Opening track Had To Hear is an excellent example of the Real Estate blue print. Starting of with a guitar line that would fit nicely anywhere in The Shins back catalogue, it’s then joined by a second decending guitar line with a beautifully twangy feel. An understated drum beat enters, before the gorgeous reverb heavy vocal drips over the top. Lyrically Martin Courtney sings about the classics, longing, girls and loneliness. It’s hardly new ground but his vocal style and lyrical content fit beautifully into the musical soundbed behind him.
Past Lives is greatly enhanced by the addition of keyboard, the intro is brilliant as a bell like piano is carried along by a brilliant bass line, before the intwined guitar lines return. Part of the great joy at the guitar playing is how heavily routed in melody it is. Whether it’s the tone or the mixing, throughout the album it seems to pitch itself as a co-conspirator with the lead vocal, not sat behind it but along side it, vowing for prominence. The playing is incredibly fluid, playfully floating around the fretboard creating not just brilliant riffs but almost extended drawn out solos, but with none of the implied pomp or bravado associated with that, Spinal Tap this ain’t, though there is the same sense of competition between talented members each trying to be heard on their own right.
Best of all is single Talking Backwards. A bouncy strummed guitar line plays alongside, a simple but perfectly paced drum beat as again the lead guitar floats around creating gorgeous melodies, it never for a second stands still, always adding something wonderful to the track. Whilst produced entirely differently there’s a touch of Johnny Marr’s work with The Smiths to the playing, another great weaver of guitar lines. Lyrically it’s a tale of not being able to find the words to explain the way you’re feeling “and I might as well be talking backwards” is hardly the words of a great poet but you find me a teenage boy who doesn’t understand that feeling and I’ll show you a false prophet.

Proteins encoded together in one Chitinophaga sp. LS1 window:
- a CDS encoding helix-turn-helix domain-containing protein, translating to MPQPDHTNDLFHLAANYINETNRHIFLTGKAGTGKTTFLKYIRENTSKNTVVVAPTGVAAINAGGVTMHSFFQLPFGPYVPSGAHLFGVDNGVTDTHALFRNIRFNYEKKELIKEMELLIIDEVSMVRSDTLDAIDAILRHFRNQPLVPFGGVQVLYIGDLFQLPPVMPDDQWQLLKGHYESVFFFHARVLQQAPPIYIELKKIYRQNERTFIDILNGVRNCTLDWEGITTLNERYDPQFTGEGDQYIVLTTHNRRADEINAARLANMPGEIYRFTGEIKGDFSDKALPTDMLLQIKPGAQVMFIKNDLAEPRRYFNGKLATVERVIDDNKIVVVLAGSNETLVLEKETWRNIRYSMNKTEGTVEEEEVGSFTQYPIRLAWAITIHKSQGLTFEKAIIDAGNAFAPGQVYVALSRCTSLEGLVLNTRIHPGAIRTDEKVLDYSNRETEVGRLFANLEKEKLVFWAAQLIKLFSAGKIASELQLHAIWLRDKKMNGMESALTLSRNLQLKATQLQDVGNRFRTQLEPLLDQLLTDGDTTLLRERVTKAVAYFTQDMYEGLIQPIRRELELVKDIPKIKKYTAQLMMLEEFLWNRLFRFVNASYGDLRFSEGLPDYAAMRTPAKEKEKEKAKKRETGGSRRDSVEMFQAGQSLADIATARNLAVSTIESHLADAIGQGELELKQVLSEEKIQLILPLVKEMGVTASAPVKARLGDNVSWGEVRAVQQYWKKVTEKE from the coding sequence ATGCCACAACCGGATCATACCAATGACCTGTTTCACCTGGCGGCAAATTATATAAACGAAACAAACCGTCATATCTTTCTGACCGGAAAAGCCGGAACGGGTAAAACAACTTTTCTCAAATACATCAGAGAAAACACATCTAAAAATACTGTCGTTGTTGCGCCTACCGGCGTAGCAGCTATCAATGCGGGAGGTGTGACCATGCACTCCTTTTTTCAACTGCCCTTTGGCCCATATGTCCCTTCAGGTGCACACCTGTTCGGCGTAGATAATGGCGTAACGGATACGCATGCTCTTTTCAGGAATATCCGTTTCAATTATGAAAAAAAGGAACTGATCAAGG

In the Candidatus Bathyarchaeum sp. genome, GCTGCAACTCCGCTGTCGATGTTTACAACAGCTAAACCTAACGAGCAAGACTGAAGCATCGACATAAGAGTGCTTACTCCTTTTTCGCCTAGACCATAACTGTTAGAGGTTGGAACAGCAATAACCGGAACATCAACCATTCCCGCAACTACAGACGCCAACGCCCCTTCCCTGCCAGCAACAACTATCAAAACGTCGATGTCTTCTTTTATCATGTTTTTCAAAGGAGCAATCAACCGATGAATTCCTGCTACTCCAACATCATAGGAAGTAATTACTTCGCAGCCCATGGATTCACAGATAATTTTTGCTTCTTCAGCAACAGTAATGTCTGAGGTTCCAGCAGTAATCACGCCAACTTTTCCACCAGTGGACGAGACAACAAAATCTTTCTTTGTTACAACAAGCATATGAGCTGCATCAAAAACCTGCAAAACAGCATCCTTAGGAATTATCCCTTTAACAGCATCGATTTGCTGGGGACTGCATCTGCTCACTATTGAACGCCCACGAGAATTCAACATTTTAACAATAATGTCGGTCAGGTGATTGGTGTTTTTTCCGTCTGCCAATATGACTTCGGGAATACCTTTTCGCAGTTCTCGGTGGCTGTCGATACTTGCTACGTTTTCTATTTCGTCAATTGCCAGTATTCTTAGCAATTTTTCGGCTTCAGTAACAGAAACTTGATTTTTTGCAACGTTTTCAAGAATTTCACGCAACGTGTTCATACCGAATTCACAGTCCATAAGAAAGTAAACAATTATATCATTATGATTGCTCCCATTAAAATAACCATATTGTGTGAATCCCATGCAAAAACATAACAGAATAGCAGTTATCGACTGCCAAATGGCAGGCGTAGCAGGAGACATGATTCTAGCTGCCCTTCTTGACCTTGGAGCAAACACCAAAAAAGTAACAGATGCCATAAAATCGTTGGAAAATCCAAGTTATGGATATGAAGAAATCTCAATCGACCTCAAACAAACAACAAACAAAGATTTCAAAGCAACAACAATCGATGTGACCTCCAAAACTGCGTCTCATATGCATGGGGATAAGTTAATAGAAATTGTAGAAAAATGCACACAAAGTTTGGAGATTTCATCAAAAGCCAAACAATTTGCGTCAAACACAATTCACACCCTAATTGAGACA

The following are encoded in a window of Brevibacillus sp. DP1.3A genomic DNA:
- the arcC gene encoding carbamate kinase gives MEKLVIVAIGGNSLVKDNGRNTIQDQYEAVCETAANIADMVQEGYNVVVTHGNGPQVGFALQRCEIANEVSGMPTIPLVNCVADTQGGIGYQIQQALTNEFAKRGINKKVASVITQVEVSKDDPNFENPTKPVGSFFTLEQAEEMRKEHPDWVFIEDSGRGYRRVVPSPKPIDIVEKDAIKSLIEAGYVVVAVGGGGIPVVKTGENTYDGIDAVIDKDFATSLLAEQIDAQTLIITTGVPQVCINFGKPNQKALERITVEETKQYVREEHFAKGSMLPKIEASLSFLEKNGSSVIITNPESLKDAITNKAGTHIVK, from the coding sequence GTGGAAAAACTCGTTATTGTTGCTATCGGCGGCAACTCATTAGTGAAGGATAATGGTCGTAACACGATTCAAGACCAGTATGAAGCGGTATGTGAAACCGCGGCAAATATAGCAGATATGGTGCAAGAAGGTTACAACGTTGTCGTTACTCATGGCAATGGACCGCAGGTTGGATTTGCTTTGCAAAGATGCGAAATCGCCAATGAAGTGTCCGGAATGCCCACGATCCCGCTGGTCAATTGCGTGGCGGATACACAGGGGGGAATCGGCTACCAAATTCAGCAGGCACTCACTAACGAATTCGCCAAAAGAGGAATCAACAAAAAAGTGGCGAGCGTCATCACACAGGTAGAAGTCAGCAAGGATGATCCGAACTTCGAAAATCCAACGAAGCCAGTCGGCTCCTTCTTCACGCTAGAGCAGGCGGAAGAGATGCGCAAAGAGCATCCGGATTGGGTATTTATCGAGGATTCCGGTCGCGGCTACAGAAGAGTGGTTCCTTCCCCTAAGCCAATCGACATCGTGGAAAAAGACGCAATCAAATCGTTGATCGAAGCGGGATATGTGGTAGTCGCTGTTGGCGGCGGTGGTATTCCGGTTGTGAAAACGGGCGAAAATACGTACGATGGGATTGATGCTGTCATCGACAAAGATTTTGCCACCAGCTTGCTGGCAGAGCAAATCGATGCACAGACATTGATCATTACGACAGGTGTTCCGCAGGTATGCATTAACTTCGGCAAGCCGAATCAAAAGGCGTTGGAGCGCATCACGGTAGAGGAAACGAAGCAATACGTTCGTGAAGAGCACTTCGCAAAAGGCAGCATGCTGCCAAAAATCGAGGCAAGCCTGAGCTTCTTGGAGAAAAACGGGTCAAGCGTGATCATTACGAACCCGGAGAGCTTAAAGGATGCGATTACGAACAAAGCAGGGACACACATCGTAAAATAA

April’s song is a wonderful instrumental interlude, that sounds a bit like No Age, if No Age were having the best day of their life and were super happy about it. The Bend, starts off all Eric Clapton, and has a vaguely soft-rock feel, before taking a darker u-turn. Sometimes you feel like Real Estate aren’t like other bands, whilst most people repeat guitar fragments and let the lyrics change they seem to do the opposite. The Bend is a prime example, and whilst their claim it has “a big bombastic classic rock outro” is so far from the truth it does add a touch of shade to the proceedings. Indeed it’s a fairly autumnal sounding album, there’s a sense of faded summers and good times gone, but not forgotten. They recall the other great masters of Autumn shades Yo La Tengo in places, which is never a bad thing.
A simple criticism of the record that I have seen some reviewers is that for all it’s beautiful jangling tones it lacks the depth of their previous work. This however just isn’t true on almost every track there’s something wonderful hiding under there. Crime lays out the great fears of a modern day slacker “I don’t want to die lonely and up-tight” to the sound of a wonderful guitar line. The acoustic guitar that introduces Primitive, is stunningly good as he lays out the lyrical crux of the matter “I don’t know where I want to be, but I’m glad that you’re with me, and all I know is it’d be easy to leave” this is a man going through that most everyday of crisis that is debating the point of it all. Pining for the past whilst knowing he doesn’t belong there and it wouldn’t exist if he ever went back to check on it.
How Might I Live, is the most grandiose number here and with Alex Bleeker taking over vocal duties, sounds like a perfect hybrid of Sparklehore and Grandaddy, it’s wonderful. Ok, Horizon is a bit too much in awe of The Shins but it’s a rare blip, and just leads the listener into the beautiful hazy perfection of Navigator. It’s one of the least likely closing tracks ever, it drifts along like a very mellow Modest Mouse track. A superb bass line playing the counter foil to the albums best of many brilliant guitar lines. Martin Courtney sings “I don’t know where that time went” and listening to this album that’s a common feeling. It clocks in at 38 minutes, but seems to fly by, it’d be easy to just let it wash over you and move on, but look closely and there’s great beauty here, as the last track simply drifts out, with no crescendo, no statement to say this is the end we hope you liked it, nothing, it’s just how you’d want it to end.
Atlas the 3rd album by Real Estate is out now on Domino Records